Arik Air is planning Lagos –Sao Paulo services within 3 months. It is an interesting move which may need support from business feeding in to Lagos. The snag with that though is that Lagos is not set up as an international to international airside transfer airport, nor are essentials like visa requirements and general facilitation. Those things compound the airport’s unfortunate reputation for hassles and corruption which make it known and even feared as a place foreigners, particularly nationals of other African states, go to great lengths to avoid.   (May 2013)
ASKY, Ethiopian’s West African joint venture, has announced plans to fly to Luanda with Johannesburg and Europe to follow in 2014-5 (May 2013) 

Camair-Co of Cameroon is adding Abidjan to the network on 4th June. This fattens up frequency on a route currently flown 4 times weekly by Air Cote d’Ivoire’s A 319s and 4 times weekly by B738s of Air Senegal .(Apr 2013)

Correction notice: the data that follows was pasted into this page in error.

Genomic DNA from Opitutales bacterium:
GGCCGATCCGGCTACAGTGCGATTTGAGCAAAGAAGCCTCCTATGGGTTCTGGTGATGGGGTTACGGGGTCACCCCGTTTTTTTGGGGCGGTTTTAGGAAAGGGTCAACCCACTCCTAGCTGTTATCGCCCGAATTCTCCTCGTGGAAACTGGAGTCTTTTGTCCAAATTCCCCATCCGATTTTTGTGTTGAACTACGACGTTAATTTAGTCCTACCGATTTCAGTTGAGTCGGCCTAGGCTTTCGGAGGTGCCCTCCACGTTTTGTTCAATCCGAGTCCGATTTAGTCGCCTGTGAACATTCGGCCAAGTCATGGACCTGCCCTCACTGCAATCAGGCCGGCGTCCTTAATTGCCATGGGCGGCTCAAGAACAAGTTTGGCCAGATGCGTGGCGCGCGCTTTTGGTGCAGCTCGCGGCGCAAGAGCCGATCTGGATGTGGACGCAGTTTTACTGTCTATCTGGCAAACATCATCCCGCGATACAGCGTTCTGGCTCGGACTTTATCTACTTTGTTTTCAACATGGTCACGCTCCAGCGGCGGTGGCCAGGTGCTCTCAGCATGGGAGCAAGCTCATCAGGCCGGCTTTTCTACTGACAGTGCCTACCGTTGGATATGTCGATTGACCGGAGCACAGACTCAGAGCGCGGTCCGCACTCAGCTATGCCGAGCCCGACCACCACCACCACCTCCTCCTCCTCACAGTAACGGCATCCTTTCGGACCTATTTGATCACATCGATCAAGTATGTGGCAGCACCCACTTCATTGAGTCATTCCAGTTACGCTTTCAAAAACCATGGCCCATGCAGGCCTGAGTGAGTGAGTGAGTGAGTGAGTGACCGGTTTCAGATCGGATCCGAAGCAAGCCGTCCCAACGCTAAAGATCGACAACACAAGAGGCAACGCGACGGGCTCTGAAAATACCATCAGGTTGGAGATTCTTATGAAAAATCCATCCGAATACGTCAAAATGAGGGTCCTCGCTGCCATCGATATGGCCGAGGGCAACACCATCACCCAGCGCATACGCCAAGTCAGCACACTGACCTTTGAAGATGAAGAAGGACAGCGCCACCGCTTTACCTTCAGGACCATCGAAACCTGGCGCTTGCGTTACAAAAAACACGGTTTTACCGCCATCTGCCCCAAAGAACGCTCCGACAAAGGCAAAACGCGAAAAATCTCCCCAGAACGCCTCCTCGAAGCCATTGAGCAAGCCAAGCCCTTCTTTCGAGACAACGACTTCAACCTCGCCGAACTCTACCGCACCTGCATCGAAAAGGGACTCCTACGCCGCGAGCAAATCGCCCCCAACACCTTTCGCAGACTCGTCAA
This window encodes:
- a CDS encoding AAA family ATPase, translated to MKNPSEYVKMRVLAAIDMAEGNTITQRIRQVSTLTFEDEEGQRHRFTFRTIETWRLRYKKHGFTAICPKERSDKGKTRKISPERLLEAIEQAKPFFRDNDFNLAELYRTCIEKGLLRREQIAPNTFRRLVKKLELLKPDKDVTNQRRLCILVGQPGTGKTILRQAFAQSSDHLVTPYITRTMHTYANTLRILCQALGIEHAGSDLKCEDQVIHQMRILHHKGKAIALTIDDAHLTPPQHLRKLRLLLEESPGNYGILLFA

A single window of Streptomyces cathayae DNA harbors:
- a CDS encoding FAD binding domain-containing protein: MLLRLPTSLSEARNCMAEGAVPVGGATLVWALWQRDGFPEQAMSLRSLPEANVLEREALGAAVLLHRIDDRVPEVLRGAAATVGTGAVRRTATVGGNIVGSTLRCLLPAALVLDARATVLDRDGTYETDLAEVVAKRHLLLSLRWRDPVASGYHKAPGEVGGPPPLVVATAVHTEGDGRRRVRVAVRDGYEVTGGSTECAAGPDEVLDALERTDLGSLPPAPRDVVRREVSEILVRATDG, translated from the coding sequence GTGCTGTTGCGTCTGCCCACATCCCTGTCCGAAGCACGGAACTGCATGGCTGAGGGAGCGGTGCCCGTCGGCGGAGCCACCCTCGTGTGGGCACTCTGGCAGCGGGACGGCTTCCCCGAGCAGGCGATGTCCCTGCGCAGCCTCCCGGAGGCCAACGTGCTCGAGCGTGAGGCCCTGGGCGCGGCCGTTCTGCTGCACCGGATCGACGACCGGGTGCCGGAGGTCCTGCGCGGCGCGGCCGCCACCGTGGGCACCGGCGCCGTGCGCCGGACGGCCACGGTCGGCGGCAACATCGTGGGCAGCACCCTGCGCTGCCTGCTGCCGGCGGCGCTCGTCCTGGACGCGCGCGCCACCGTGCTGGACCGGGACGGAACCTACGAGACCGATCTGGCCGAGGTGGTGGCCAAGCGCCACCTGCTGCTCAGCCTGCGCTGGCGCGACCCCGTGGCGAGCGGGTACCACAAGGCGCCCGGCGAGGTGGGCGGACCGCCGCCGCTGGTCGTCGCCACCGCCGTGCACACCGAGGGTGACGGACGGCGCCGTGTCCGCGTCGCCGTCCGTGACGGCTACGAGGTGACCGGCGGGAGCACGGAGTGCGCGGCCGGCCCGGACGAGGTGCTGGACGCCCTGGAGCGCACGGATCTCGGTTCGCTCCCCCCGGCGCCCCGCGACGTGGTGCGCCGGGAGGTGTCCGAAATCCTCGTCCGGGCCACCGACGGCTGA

Dana Air, under something of a cloud since its MD 83 flight 992 from Abuja to Lagos on 3rd June 2012 crashed on final approach to Lagos Airport causing 153 fatalities, had its AOC revoked by the Nigerian Federal Government.  Three days later it resumed limited services but an MD83 remained grounded pending re-certification by Boeing. (Apr 2013)
Douniah Airlines ,a new Mali carrier, plans a May start-up with a ATR72. The network is intended to cover Bamako, Conakry, Cotonou, Dakar, Libreville, Lagos and Malabo  (Apr 2013)
Leone Airways (Sierra Leone) in partnership with Arik, is planning a June launch initially from Freetown to Gatwick.  Arik aircraft and crews will be employed. (Apr2013)

Mauritania Airlines. The lifting of its EU ban has enabled the start of operations to Las Palmas, Canary Islands (May  2013)

SkyBird (Nigeria). This charter operator has been awarded an AOC and is taking delivery of its 3rd of 3 refurbished Dornier Do328s (May 2013)

TACV (Cape Verde) plans to launch a weekly B738 flight Ilha do Sol – Marseilles – Paris in July (Apr2013)

United Nigeria Airlines is a new commercial carrier started by the Nigerian Air Force, an organisation not previously in the customer service business. A B737-500 has been acquired and painted and additional B737s are to follow.  (April 2013)


Air Algerie plans a December start for A330 services  to Johannesburg and to add Sao Paulo to the network in February  (May2013)